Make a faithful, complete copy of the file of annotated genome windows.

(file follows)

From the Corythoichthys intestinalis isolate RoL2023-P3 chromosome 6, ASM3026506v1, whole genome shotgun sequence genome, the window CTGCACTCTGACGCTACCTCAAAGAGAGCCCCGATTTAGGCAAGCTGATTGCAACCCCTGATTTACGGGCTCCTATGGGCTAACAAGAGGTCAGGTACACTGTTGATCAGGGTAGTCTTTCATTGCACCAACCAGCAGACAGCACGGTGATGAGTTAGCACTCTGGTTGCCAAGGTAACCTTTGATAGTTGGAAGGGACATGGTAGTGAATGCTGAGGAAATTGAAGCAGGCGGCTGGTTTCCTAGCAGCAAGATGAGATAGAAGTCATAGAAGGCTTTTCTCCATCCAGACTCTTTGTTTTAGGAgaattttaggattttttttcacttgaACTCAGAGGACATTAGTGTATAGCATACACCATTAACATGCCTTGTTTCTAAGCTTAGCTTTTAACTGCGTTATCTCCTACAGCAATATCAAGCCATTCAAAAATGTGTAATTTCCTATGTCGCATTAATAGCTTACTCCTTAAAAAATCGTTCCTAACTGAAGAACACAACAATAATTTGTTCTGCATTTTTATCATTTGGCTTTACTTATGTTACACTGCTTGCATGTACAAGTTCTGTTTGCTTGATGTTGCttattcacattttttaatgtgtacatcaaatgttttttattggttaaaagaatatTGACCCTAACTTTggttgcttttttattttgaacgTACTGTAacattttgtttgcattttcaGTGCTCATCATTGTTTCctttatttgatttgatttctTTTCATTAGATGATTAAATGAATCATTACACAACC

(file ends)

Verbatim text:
From the Corythoichthys intestinalis isolate RoL2023-P3 chromosome 6, ASM3026506v1, whole genome shotgun sequence genome, the window CTGCACTCTGACGCTACCTCAAAGAGAGCCCCGATTTAGGCAAGCTGATTGCAACCCCTGATTTACGGGCTCCTATGGGCTAACAAGAGGTCAGGTACACTGTTGATCAGGGTAGTCTTTCATTGCACCAACCAGCAGACAGCACGGTGATGAGTTAGCACTCTGGTTGCCAAGGTAACCTTTGATAGTTGGAAGGGACATGGTAGTGAATGCTGAGGAAATTGAAGCAGGCGGCTGGTTTCCTAGCAGCAAGATGAGATAGAAGTCATAGAAGGCTTTTCTCCATCCAGACTCTTTGTTTTAGGAgaattttaggattttttttcacttgaACTCAGAGGACATTAGTGTATAGCATACACCATTAACATGCCTTGTTTCTAAGCTTAGCTTTTAACTGCGTTATCTCCTACAGCAATATCAAGCCATTCAAAAATGTGTAATTTCCTATGTCGCATTAATAGCTTACTCCTTAAAAAATCGTTCCTAACTGAAGAACACAACAATAATTTGTTCTGCATTTTTATCATTTGGCTTTACTTATGTTACACTGCTTGCATGTACAAGTTCTGTTTGCTTGATGTTGCttattcacattttttaatgtgtacatcaaatgttttttattggttaaaagaatatTGACCCTAACTTTggttgcttttttattttgaacgTACTGTAacattttgtttgcattttcaGTGCTCATCATTGTTTCctttatttgatttgatttctTTTCATTAGATGATTAAATGAATCATTACACAACC